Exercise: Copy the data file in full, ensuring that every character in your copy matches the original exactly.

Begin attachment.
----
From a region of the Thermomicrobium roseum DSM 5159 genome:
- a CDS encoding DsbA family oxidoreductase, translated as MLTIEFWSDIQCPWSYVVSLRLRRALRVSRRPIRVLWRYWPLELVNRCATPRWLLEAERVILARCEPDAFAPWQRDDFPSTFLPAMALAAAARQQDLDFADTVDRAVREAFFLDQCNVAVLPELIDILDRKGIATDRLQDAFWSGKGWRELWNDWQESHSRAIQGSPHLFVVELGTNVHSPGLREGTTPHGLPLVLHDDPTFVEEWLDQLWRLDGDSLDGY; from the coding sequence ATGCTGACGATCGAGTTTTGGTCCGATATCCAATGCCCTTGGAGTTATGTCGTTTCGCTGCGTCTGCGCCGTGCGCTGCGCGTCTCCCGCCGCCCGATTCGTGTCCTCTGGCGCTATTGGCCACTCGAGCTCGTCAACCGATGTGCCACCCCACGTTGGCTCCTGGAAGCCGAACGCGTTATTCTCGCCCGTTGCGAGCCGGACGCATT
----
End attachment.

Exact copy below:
From a region of the Thermomicrobium roseum DSM 5159 genome:
- a CDS encoding DsbA family oxidoreductase, translated as MLTIEFWSDIQCPWSYVVSLRLRRALRVSRRPIRVLWRYWPLELVNRCATPRWLLEAERVILARCEPDAFAPWQRDDFPSTFLPAMALAAAARQQDLDFADTVDRAVREAFFLDQCNVAVLPELIDILDRKGIATDRLQDAFWSGKGWRELWNDWQESHSRAIQGSPHLFVVELGTNVHSPGLREGTTPHGLPLVLHDDPTFVEEWLDQLWRLDGDSLDGY; from the coding sequence ATGCTGACGATCGAGTTTTGGTCCGATATCCAATGCCCTTGGAGTTATGTCGTTTCGCTGCGTCTGCGCCGTGCGCTGCGCGTCTCCCGCCGCCCGATTCGTGTCCTCTGGCGCTATTGGCCACTCGAGCTCGTCAACCGATGTGCCACCCCACGTTGGCTCCTGGAAGCCGAACGCGTTATTCTCGCCCGTTGCGAGCCGGACGCATT